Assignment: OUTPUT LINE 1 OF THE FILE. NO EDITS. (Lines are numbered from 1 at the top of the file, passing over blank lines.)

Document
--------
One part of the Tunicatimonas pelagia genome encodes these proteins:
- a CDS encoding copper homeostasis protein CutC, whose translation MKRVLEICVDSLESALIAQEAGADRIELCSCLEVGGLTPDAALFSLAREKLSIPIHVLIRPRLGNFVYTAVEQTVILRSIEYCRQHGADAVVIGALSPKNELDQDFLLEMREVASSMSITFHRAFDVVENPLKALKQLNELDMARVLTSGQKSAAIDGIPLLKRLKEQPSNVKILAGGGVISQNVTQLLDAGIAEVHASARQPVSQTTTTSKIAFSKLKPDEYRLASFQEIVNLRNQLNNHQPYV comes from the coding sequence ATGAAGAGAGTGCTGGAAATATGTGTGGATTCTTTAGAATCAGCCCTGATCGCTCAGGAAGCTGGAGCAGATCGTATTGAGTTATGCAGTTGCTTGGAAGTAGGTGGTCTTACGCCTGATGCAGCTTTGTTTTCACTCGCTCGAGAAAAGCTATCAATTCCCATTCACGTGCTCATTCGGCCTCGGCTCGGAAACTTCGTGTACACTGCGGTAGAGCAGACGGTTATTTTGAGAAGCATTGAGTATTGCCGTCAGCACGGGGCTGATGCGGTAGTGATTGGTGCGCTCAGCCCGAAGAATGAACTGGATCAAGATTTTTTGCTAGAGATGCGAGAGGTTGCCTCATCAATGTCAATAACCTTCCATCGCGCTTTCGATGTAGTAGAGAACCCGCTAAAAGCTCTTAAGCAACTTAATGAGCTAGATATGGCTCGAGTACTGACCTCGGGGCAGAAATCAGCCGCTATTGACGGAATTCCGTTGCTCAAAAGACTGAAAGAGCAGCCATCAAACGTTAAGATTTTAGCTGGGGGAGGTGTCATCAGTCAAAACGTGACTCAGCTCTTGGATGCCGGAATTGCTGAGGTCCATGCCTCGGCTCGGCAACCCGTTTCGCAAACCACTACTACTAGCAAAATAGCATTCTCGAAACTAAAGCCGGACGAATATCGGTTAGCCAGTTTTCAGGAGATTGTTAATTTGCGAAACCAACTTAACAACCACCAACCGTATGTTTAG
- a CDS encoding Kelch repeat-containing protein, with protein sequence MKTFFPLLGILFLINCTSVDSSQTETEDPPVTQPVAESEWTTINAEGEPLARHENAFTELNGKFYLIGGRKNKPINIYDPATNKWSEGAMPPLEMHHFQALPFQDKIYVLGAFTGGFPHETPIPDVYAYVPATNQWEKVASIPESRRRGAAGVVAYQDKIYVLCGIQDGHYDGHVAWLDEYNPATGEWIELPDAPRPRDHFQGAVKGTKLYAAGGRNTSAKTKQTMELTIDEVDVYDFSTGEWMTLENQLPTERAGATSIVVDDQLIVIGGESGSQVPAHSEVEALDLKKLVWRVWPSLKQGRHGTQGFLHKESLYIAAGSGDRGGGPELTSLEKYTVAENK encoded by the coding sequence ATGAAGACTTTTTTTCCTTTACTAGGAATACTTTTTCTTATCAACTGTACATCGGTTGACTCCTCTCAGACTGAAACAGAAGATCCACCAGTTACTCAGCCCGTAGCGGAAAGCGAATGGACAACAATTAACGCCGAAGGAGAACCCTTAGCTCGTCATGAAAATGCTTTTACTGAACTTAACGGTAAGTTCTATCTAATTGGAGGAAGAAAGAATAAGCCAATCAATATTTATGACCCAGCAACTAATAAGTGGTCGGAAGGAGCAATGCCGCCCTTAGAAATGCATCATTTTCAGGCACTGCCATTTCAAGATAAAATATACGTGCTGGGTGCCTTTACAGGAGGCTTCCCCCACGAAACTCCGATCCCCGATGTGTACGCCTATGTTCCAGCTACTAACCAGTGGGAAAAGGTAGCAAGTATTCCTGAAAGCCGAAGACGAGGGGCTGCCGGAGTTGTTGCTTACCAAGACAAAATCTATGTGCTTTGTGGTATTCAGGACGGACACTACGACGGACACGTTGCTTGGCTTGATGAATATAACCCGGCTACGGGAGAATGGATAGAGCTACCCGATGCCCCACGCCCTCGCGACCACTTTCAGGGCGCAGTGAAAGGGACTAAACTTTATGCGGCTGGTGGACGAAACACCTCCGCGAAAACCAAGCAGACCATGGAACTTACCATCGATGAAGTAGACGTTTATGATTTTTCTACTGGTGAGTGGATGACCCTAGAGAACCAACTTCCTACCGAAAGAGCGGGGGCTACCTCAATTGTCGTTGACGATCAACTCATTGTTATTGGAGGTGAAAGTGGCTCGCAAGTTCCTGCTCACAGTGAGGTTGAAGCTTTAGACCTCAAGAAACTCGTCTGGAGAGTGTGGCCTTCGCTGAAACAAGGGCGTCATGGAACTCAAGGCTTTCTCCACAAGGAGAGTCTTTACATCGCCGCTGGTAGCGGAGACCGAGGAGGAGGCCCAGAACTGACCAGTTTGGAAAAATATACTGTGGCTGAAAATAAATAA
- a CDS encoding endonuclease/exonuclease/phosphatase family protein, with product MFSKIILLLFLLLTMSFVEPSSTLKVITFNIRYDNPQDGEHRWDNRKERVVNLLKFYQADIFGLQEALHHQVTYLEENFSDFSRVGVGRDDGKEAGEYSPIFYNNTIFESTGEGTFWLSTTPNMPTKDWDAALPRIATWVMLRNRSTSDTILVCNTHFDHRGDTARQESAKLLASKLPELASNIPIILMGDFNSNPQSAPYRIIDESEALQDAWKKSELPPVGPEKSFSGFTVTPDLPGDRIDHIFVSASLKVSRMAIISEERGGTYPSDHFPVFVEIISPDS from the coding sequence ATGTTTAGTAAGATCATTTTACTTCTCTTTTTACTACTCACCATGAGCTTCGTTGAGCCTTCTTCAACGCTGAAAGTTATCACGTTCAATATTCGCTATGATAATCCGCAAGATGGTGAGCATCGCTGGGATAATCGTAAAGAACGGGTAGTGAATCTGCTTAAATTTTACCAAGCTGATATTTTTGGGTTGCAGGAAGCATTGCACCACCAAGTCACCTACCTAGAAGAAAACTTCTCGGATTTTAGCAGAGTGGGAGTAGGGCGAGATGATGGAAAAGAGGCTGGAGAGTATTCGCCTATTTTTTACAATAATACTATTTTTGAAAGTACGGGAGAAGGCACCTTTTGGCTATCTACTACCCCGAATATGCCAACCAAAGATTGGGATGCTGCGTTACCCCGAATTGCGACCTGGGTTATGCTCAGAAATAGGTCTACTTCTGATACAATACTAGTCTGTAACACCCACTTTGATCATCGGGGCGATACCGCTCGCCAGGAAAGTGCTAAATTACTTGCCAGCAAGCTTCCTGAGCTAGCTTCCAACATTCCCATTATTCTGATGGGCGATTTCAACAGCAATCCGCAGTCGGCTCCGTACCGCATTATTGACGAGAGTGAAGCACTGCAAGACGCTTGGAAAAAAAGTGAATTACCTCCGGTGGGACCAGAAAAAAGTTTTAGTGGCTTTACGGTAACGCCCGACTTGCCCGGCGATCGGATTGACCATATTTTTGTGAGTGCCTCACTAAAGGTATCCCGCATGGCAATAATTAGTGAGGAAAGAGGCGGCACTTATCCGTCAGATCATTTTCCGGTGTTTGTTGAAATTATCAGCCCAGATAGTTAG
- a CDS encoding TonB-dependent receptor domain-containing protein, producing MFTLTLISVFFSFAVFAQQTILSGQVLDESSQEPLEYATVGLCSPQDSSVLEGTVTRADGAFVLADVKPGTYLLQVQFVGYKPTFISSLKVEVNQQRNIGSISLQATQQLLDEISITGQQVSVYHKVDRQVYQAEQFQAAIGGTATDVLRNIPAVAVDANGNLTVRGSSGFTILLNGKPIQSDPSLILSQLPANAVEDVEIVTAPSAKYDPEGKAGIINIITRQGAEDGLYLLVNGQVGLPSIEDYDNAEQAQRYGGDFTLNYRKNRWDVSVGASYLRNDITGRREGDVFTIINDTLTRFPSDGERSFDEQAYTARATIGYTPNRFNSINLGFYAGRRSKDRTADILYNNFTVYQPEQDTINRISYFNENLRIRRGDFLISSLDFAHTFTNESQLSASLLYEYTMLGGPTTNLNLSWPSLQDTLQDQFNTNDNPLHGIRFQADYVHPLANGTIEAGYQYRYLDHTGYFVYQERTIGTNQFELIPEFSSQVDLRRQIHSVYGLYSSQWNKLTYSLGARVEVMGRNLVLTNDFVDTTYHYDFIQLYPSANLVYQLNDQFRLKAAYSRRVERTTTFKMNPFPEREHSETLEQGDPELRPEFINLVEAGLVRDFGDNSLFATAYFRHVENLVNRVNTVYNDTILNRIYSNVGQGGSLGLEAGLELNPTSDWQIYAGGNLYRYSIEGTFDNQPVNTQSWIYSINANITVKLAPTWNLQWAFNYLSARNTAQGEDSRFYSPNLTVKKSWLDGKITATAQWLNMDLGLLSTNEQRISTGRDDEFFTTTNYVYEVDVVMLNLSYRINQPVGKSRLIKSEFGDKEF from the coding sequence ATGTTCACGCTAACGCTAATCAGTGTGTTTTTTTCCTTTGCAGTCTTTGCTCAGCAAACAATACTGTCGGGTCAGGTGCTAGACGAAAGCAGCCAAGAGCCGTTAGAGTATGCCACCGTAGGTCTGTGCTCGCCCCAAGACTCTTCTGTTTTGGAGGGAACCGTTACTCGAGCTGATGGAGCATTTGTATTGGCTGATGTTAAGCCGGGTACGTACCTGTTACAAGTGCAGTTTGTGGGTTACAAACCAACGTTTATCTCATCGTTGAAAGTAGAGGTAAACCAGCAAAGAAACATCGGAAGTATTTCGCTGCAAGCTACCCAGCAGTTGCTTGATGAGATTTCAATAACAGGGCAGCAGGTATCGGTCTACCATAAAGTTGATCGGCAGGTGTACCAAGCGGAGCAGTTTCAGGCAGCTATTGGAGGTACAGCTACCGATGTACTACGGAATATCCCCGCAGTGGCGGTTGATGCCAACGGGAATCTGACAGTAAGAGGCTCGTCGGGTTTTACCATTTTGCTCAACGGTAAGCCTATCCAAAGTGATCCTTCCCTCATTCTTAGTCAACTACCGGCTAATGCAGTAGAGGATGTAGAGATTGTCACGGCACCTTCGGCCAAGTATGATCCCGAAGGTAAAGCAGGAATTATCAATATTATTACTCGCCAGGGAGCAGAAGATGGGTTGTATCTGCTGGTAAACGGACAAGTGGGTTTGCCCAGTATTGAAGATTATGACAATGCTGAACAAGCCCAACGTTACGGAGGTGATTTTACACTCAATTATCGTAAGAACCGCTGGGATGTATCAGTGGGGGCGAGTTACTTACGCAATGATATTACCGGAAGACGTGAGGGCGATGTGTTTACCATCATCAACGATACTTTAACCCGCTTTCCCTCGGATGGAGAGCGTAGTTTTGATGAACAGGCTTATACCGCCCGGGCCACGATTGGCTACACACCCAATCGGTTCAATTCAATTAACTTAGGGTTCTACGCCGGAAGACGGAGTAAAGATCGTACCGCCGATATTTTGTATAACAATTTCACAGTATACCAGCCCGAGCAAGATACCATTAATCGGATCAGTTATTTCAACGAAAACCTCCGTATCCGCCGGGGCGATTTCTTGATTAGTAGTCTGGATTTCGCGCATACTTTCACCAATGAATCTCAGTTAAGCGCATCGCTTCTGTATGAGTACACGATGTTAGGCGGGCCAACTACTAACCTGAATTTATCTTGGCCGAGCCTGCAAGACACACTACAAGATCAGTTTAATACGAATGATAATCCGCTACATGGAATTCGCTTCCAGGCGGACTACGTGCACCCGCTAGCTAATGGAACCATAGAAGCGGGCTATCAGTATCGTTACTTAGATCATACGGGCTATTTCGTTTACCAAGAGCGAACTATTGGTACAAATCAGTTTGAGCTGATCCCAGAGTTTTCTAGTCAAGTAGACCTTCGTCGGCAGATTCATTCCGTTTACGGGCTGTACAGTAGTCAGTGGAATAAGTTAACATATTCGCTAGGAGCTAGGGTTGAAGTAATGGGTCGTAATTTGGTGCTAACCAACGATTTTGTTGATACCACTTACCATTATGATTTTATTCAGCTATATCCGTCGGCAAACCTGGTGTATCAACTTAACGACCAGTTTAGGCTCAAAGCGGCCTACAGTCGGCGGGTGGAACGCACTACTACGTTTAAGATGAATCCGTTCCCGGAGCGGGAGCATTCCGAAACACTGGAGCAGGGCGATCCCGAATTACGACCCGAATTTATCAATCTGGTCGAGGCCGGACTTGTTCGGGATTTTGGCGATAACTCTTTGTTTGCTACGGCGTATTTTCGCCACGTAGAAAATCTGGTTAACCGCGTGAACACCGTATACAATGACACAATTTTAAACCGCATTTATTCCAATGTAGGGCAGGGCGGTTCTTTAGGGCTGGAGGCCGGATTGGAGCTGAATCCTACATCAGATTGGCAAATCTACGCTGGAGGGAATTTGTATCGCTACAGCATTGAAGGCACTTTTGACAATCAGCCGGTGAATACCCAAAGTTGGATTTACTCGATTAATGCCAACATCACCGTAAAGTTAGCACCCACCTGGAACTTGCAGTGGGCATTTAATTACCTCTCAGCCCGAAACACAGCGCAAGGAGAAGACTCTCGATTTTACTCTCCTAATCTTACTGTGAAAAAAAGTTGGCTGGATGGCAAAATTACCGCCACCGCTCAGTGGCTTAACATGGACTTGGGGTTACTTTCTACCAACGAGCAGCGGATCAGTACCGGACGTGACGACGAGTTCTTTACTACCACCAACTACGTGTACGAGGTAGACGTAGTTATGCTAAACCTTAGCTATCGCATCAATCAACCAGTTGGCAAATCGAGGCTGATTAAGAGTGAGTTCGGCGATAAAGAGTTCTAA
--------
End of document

One part of the Tunicatimonas pelagia genome encodes these proteins: